We still have more to see from Heroes of Cosplay. Perhaps there are some redeeming surprises in store. The second episode aired recently and featured a couple of new faces. Heroes of Cosplay is on at 10pm on Syfy. You can find them on Facebook at (www.facebook.com/HeroesofCosplay) and on Twitter at (twitter.com/HeroesofCosplay).
A couple of weekends ago I had the great privilege of hanging out with the crew of the USS Loma Prieta (http://usslomaprieta.org/), a Star Trek-centered science fiction fan club based out of San Francisco. I attended their Battlestations event, which was a fundraiser for the club featuring game play of the Artemis star ship bridge simulator (http://www.artemis.eochu.com/
The event was held at WeWork Labs in SF, which was a nice space and perfectly suited to the event. The space allowed for two full Artemis crews to work together and co-op a mission. There was also a set up for a training bridge to help people new to the game get acquainted with the controls. The Artemis stations are very similar to the standard Star Trek bridge stations: Captain, helm, science, weapons, engineering, and communications. Each game takes 6 players on networked computers to work together with both their consoles and their physical communications to beat the game.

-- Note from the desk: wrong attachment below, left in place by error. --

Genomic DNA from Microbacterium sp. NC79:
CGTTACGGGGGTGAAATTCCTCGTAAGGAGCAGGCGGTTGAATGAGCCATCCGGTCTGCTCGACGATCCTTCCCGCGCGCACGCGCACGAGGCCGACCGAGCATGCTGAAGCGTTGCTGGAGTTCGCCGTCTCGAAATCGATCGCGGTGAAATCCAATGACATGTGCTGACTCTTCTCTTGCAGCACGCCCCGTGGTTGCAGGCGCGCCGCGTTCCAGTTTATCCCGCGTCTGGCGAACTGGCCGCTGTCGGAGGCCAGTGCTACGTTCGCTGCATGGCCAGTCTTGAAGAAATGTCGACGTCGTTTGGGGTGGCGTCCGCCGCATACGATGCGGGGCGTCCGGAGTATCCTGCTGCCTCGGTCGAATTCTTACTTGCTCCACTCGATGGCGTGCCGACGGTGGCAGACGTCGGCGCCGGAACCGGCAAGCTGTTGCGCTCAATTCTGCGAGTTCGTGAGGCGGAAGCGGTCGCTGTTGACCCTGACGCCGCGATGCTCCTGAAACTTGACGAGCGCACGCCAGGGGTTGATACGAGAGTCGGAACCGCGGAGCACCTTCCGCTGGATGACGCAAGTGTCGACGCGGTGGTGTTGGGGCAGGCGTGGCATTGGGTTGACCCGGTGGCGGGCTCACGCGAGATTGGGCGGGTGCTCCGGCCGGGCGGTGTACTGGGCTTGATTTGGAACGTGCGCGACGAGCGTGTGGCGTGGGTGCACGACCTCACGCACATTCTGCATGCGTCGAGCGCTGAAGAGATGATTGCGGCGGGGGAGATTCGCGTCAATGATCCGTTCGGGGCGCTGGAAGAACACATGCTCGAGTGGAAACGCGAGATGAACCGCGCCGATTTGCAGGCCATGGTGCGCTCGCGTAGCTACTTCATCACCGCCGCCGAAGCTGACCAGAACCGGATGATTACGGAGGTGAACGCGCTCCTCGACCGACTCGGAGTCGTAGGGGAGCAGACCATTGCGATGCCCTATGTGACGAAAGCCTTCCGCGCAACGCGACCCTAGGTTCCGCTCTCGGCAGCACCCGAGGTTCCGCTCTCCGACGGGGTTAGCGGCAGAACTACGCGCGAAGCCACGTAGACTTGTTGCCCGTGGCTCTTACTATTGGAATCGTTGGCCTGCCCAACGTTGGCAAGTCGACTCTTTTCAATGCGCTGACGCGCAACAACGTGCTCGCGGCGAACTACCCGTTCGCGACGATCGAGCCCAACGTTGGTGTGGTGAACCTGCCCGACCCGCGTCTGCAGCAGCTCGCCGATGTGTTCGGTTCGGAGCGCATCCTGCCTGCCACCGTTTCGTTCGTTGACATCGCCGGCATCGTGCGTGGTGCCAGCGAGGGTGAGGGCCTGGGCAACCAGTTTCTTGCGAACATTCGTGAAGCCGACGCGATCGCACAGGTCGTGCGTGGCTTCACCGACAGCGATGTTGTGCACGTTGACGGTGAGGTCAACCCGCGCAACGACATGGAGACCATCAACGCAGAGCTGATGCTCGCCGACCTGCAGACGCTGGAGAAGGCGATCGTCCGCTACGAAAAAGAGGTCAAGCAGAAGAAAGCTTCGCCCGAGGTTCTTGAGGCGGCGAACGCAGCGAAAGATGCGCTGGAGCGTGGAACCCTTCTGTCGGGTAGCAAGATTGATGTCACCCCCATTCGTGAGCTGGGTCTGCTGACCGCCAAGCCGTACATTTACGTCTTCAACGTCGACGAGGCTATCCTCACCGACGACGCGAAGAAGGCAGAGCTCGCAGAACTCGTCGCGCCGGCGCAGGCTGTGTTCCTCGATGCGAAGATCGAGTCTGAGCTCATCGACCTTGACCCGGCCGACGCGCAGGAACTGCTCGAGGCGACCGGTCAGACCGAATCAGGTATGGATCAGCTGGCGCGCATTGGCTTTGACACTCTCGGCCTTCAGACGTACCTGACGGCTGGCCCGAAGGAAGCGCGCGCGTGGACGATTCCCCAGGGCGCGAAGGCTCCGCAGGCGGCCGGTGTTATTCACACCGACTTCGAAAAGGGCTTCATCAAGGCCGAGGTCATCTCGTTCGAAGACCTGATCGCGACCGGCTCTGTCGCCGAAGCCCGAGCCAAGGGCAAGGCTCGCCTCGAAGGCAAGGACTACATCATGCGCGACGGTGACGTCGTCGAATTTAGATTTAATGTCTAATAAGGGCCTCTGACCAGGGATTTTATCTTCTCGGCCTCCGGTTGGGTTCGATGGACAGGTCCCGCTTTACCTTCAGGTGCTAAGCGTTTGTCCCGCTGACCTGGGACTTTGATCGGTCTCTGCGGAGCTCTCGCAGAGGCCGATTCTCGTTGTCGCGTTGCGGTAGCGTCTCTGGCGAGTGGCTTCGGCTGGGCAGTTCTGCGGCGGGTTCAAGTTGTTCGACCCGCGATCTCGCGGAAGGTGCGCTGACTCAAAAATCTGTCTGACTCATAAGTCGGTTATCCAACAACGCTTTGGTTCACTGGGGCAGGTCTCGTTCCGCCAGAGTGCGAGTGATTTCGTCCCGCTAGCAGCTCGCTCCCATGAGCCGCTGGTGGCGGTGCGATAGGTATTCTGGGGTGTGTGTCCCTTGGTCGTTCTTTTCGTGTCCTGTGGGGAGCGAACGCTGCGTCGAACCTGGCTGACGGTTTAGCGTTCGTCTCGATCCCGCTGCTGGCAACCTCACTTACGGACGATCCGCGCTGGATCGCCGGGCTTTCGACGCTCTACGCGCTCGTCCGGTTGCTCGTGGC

The simulation is awesome. That is actually the best word to describe it. Each console UI looks very different from the rest, and the game play itself is very realistic (based on my experiences as an actual starship captain). I suppose the next step in making it even more realistic would be to sync the Artemis game with a motion simulator under the bridge to simulate ship movement and enemy hits. Each crew member has a different, yet important job. Just like a real starship voyage, the crew is conducted by the captain.
One of the missions I played had my crew protecting our space stations from enemy attacks. I manned the communications station, and shouted incoming messages to the Captain through a microphone. I also participated in the Artemis version of Star Trek‘s “Kobayashi Maru” training exercise, which if you’re familiar with Star Trek, you will know is a no-win scenario. Needless to say, we didn’t win. My crew did last 7 minutes against the enemy ships, though!
The USS Loma Prieta puts on these events periodically for the public, but they also run Artemis sims as well as other Trek-related activities at their meetings. You can follow the USS Loma Prieta on Twitter at (https://twitter.com/
If you’re interested in the game but want to play at home or aren’t located in the Bay Area, you can purchase Artemis Spaceship Bridge Simulator for yourself! There is a free demo available on the Artemis website as well (http://www.artemis.eochu.com/